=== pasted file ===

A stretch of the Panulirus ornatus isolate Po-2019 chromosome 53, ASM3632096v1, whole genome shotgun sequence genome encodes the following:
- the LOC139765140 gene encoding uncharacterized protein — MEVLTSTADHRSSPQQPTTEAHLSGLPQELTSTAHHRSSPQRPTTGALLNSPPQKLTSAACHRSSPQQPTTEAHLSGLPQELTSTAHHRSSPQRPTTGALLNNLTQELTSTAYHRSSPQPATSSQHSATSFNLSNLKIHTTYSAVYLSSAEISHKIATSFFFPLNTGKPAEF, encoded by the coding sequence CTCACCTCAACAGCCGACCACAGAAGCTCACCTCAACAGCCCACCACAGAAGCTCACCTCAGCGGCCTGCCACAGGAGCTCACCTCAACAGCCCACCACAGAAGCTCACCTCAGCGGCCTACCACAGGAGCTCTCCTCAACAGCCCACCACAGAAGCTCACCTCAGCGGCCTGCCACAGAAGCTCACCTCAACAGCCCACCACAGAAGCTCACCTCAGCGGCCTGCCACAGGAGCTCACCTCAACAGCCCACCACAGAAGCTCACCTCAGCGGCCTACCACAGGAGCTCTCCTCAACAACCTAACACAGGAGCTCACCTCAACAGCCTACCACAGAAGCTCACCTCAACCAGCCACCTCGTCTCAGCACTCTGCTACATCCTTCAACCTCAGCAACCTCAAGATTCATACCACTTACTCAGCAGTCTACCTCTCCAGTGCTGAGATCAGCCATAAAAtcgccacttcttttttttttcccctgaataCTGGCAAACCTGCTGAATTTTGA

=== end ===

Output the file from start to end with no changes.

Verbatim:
A stretch of the Panulirus ornatus isolate Po-2019 chromosome 53, ASM3632096v1, whole genome shotgun sequence genome encodes the following:
- the LOC139765140 gene encoding uncharacterized protein — MEVLTSTADHRSSPQQPTTEAHLSGLPQELTSTAHHRSSPQRPTTGALLNSPPQKLTSAACHRSSPQQPTTEAHLSGLPQELTSTAHHRSSPQRPTTGALLNNLTQELTSTAYHRSSPQPATSSQHSATSFNLSNLKIHTTYSAVYLSSAEISHKIATSFFFPLNTGKPAEF, encoded by the coding sequence CTCACCTCAACAGCCGACCACAGAAGCTCACCTCAACAGCCCACCACAGAAGCTCACCTCAGCGGCCTGCCACAGGAGCTCACCTCAACAGCCCACCACAGAAGCTCACCTCAGCGGCCTACCACAGGAGCTCTCCTCAACAGCCCACCACAGAAGCTCACCTCAGCGGCCTGCCACAGAAGCTCACCTCAACAGCCCACCACAGAAGCTCACCTCAGCGGCCTGCCACAGGAGCTCACCTCAACAGCCCACCACAGAAGCTCACCTCAGCGGCCTACCACAGGAGCTCTCCTCAACAACCTAACACAGGAGCTCACCTCAACAGCCTACCACAGAAGCTCACCTCAACCAGCCACCTCGTCTCAGCACTCTGCTACATCCTTCAACCTCAGCAACCTCAAGATTCATACCACTTACTCAGCAGTCTACCTCTCCAGTGCTGAGATCAGCCATAAAAtcgccacttcttttttttttcccctgaataCTGGCAAACCTGCTGAATTTTGA